Fifth, many more people are starting to appreciate truly “leisure work” that bring laughter, smiles and contentment into the life of family members…Like what?

Sixth, with the advent of Internet social platforms and easy and quick publishing, life is getting more complicated: How could you define publishing posts and articles on social platforms, working 8 hours a day, including holidays, and not earning a dime from this hard work?  Not only you are working hard, but publishing carries huge responsibilities when you disseminate ideas, concepts, and express your thoughts to thousands of readers… Writing for the benefit of the “demonizing” process of your troubled life should be a different category from publishing your “soiled” life…?

Suppose you get paid for reading and publishing on Internet, would your work be perceived by your community as true work, and that you are indeed a “normal” person…?

I stumbled on this post from emmatzeng (see link in note) published on Sept. 21 under “Has hard work become an exotic concept?” referring to “work culture” in Western and Eastern countries (I edited slightly the post):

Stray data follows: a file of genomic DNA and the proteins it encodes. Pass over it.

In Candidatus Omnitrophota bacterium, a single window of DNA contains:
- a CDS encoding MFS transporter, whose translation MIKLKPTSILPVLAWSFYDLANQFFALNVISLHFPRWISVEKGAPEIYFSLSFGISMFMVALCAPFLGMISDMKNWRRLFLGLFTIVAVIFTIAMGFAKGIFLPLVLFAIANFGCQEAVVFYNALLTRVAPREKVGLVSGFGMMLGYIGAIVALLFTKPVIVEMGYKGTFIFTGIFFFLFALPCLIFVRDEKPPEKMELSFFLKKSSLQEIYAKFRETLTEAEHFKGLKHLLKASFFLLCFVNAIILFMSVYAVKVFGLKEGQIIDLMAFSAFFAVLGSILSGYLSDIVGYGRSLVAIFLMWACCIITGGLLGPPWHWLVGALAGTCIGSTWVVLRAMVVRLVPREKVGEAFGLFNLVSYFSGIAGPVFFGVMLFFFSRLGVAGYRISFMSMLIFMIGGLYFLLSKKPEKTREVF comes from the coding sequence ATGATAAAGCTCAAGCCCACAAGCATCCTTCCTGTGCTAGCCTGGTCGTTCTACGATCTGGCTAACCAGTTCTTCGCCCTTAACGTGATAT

“A few weeks back, I came across an NY Times piece “Reaping the Rewards of Risk-Taking” (written by Steve Lohr) that basically expounds the innovation-driven, creativity-centric values that encapsulate Steve Jobs’ life and career and brands America as the all-encompassing hub for such risk-taking pioneers. I already wrote an entire post about Jobs’ ideologies, but I have to comment on them again, perhaps because they strike such a deep, personal chord in me.

Before I delve into personal technicalities, the article classifies Jobs as “the vanguard of innovative thought, experimentation, and so-called “recombinant mash-ups,” or disruptive products that blend perspectives from different disciplines.  At the core of all this creating and revolutionizing are the tried and true American values of pioneering, innovating, and risk-taking; and it is, in fact, these very principles that put our nation at a competitive advantage to other countries, even despite the latter’s heavy government financing for scientific research and educational achievements in science and technology….”

Going along those lines, businesses like Apple, who are credited with revolutionizing the computing and electronics sectors, generally trade at higher valuations on the stock market because they enjoy what is called an “innovation premium.” Sort of it’s the truly innovative businesses that are the game-changers which brings in serious dough–and power.